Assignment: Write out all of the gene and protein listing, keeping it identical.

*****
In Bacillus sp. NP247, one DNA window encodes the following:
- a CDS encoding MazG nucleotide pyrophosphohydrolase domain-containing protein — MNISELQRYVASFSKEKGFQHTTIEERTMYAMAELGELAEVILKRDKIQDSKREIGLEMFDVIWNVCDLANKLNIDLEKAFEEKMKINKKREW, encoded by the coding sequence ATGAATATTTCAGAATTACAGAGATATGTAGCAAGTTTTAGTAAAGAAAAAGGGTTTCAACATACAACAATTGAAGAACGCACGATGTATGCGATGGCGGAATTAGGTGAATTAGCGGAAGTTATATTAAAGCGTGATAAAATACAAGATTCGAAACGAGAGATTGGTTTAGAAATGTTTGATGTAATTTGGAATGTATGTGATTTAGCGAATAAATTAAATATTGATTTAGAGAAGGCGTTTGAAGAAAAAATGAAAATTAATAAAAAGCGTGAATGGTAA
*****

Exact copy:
In Bacillus sp. NP247, one DNA window encodes the following:
- a CDS encoding MazG nucleotide pyrophosphohydrolase domain-containing protein — MNISELQRYVASFSKEKGFQHTTIEERTMYAMAELGELAEVILKRDKIQDSKREIGLEMFDVIWNVCDLANKLNIDLEKAFEEKMKINKKREW, encoded by the coding sequence ATGAATATTTCAGAATTACAGAGATATGTAGCAAGTTTTAGTAAAGAAAAAGGGTTTCAACATACAACAATTGAAGAACGCACGATGTATGCGATGGCGGAATTAGGTGAATTAGCGGAAGTTATATTAAAGCGTGATAAAATACAAGATTCGAAACGAGAGATTGGTTTAGAAATGTTTGATGTAATTTGGAATGTATGTGATTTAGCGAATAAATTAAATATTGATTTAGAGAAGGCGTTTGAAGAAAAAATGAAAATTAATAAAAAGCGTGAATGGTAA